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Embrace the Gap

By September 17, 2014Self-Improvement
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Let’s talk a little more about your ideal life and your actual life. It’s an important idea because, like I said on Tuesday, they’re both “real” in some sense. Neither one is 100% true, and neither is 100% false.

Your ideal life is unattainable. Not because you can’t have what you want, but if you got it, you’d very likely find a higher idea. It’s just our nature. And your actual life is full of real circumstances, but is also likely skewed by your opinion and interpretations of it. It’s probably a whole lot better than you’ll sometimes let yourself believe.

They both, however, represent something real. That which you strive for and the background which you strive against. Where you can get yourself into trouble is where you compare the two as a method of determining how your life going. Using the gap between them to prove to yourself that things aren’t going well, is almost always a losing proposition. I’ll tell you why.

When life is going well, by your estimation, you rarely compare it to anything. When you are fulfilled, you don’t spend time wondering how it could be because you’re happy the way it is. That doesn’t mean you’re not going to strive for anything, you’re just not comparing. When you do compare, is when you’ve decided things aren’t going well. And from that vantage point, your actual life will never make the cut against your ideal one.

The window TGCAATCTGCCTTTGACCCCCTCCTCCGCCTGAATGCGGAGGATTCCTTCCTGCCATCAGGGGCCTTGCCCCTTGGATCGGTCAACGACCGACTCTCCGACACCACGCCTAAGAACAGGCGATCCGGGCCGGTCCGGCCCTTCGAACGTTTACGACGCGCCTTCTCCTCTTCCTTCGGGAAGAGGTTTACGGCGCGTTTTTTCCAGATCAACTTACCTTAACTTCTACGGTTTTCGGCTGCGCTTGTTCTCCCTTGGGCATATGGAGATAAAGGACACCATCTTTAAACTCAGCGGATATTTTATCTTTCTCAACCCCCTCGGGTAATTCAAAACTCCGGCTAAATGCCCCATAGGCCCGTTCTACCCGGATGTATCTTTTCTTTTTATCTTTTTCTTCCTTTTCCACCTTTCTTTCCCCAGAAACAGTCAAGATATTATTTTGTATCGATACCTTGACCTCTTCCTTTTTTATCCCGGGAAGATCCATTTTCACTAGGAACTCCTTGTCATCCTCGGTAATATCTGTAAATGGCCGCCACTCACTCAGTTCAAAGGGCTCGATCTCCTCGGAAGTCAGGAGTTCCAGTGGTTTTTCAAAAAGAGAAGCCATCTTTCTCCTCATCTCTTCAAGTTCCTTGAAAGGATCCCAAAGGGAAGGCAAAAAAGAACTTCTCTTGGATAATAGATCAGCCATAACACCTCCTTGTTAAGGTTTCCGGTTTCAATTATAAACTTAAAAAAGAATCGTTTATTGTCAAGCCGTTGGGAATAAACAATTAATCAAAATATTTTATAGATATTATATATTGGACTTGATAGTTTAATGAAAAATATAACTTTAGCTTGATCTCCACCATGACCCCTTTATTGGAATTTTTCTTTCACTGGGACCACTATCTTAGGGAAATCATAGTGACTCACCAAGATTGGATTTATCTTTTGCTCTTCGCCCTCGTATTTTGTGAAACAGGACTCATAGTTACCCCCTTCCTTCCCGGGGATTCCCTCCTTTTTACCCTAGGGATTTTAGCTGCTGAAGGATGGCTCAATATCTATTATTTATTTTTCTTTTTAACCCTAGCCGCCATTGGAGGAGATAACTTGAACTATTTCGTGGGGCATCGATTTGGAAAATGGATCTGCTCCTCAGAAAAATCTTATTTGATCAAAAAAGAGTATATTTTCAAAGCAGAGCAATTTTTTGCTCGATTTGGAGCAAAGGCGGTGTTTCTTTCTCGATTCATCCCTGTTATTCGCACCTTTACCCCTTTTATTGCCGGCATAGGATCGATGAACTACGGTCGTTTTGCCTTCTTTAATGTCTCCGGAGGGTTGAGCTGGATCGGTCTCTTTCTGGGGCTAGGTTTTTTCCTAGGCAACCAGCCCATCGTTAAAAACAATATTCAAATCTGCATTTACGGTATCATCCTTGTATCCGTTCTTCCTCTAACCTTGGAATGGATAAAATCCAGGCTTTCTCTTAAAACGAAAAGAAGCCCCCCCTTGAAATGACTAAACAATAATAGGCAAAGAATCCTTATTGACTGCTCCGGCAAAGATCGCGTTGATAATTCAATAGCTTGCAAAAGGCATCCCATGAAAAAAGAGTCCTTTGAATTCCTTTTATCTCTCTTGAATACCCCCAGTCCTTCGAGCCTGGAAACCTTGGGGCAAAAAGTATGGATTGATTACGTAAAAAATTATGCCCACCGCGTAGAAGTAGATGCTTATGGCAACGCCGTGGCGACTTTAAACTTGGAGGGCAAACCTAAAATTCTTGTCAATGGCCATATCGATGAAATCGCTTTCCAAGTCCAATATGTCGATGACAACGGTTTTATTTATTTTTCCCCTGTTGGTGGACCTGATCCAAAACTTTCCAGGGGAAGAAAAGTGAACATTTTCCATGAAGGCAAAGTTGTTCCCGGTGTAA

There will always be some gap. Always, always, always. A gap is a good thing. If you don’t have a slightly uncomfortable one, I’d create one. But create one that empowers you to stretch, not one that makes you cringe in fear or despair. Use gaps as a way of declaring what’s possible.

The gap between ideal and actual is not something to fear. Without a gap you would start to shrink. There’s no such thing as “maintaining.” Even if you are on a “maintenance” program, you’re growing because you’re fighting the shrink. Time off from things is fine, but you know the feeling of getting back to it. We have a word for it. We often call it “rusty.” It’s not bad, but you can always tell when your capacity has been reduced.

Embrace the gap. Acknowledge your ideals. Just make sure you acknowledge your actuals as their equal. Your actual is as much your real life as your ideal. Your actual is the one you’re with every day, you’d do really well to make good friends with it.

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Michael Stanwyck
Michael Stanwyck is the co-founder of The Whole Life Challenge, an idea that developed during his seven years as a coach and gym manager at CrossFit Los Angeles.

He graduated from UCLA with a BA in philosophy as well as a degree from the Southern California School of Culinary Arts, and feels food is one of the most important parts of a life - it can nourish, heal, and bring people together.

Michael believes health and well-being are as much a state of mind as they are a state of the body, and when it comes to fitness, food, and life in general, he thinks slow is much better than fast (most of the time). Stopping regularly to examine things is the surest way to put down roots and grow.

He knows he will never be done with his own work, and believes the best thing you can do for your well-being starts with loving and working from what you’ve got right now.

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